Revamping and retooling any program can be a maddening enterprise full of twists and turns, lost directions and dead ends. But if you follow a path, you eventually will get there. Let's take the simple process of making changes to your acknowledgment system. Let's say you want to separate your receipts from your thank yous, which is of course a great idea. But how many steps could it possibly take you? Sometimes more than you know. And you may face rejection at every turn- Commonly, as a partner with nonprofits who want to change the way they do their work and the way they think about their donors, I am asked to help them manage through a process of change.
The common first roadblock I see to implementing a new way of working is not that people don't want to, or that there is a lack of leadership buy in, etc. It's simply because most non front line professionals stop at the first no. This is a key difference between those professionals that ask for money and those that do not. Those that ask for money are repeatedly faced with rejection, they've got an iron will and a passion for perseverance. A no may mean, come back later, ask for a different amount, or for a different project. As non front line professionals who don't deal with rejection on a daily basis, many of us stop at the first no. It's a great fear of many people to be rejected. This fear is so crippling that many people just don't ask at all. And what's the risk? Who has gotten fired for coming up with a new idea in nonprofit land? The answer is NO ONE.
Yup, I said it- don't stop at the first no. Not from your leadership, not from your peers, not from anyone (except the donor). So what does that mean? It means have some gumption, believe in your ideas, and stick with it! Stick to it ness is a fabulous trait in any industry but especially in donor relations. But before you accept that no, make sure you have a sound reason why they're saying no. Or as my friend Angie says, "help me understand".
So what are the alternatives to accepting the first no?
1. Get creative, complete a flanking maneuver, approach the problem from the side, figure out an alternative plan. 2. Make it someone else's idea- sometimes having someone else deliver your message is the ticket to success! 3. Beg forgiveness not permission! Sometimes you gotta act- I don't know anyone who got fired for doing something nice for their donors... 4. Ask again on another day! Just because there is a NO on a Tuesday doesn't mean that on a Friday afternoon the answer would be the same. 5. Maybe you should also try saying 'no' more yourself- What if you actually said it? it can be empowering- try it! The next time someone asks you to do something that you just can't wrap your head around (unless its a donor) try saying no! 6. Start embracing the no- LOVE IT! Learn to laugh at it- it's not the end of the world, seriously. No one dies if we make a mistake. It's gonna be ok.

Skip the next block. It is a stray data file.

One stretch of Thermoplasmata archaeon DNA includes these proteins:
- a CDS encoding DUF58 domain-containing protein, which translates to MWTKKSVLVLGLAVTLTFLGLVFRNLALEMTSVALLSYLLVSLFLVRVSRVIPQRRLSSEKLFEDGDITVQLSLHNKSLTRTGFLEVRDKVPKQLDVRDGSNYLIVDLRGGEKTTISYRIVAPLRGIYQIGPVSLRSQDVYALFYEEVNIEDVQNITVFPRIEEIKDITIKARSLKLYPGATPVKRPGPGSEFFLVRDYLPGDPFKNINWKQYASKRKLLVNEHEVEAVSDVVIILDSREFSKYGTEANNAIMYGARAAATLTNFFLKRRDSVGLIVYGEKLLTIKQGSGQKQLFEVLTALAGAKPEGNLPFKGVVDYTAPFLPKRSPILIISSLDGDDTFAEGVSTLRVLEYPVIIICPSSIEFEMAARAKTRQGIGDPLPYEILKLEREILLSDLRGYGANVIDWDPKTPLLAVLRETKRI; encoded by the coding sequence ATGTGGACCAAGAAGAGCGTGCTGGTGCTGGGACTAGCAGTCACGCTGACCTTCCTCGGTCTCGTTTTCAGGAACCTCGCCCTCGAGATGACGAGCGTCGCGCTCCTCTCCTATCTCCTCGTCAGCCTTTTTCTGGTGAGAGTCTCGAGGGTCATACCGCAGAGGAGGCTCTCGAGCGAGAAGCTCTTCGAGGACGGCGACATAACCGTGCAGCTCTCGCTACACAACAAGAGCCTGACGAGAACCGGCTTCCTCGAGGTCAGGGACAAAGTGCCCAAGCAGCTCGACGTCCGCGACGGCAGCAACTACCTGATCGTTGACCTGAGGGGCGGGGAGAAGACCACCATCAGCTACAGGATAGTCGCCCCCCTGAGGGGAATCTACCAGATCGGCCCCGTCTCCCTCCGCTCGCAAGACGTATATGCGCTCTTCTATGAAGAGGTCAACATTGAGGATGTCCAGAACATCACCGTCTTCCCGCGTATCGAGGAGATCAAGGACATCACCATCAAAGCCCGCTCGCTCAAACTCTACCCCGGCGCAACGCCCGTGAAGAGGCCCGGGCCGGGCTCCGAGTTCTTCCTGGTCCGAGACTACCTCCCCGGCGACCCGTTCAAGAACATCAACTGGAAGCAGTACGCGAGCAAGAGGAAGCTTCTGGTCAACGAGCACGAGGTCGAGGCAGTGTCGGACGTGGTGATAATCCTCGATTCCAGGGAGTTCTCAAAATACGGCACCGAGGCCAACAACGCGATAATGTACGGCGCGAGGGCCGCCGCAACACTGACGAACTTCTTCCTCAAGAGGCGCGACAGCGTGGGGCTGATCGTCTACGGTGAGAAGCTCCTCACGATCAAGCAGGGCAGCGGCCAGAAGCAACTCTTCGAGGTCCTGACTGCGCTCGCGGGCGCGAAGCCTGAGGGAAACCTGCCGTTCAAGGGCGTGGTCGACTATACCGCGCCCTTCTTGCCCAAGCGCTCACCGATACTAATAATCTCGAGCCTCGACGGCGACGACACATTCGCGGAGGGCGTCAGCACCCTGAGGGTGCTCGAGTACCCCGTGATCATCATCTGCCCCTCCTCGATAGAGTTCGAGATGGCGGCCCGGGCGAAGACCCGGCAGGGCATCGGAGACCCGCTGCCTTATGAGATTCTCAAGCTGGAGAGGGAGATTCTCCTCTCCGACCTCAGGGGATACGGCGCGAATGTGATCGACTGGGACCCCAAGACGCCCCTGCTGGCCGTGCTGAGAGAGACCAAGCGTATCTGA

It's time for you to keep it going, don't stop, get yourself some gumption and perseverance. You CAN do it, you CAN make change. Every step, every turn in the path, don't focus on the roadblocks, don't focus on the no. Focus instead on your success and that you are doing this for the donor. Know that the glory is in the process too and that by effecting change you too come out changed in the end result. Enjoy the journey.
Tell us how you keep on keepin on and change a no to a yes at your organization! Use the comments below and I look forward to hearing from you soon.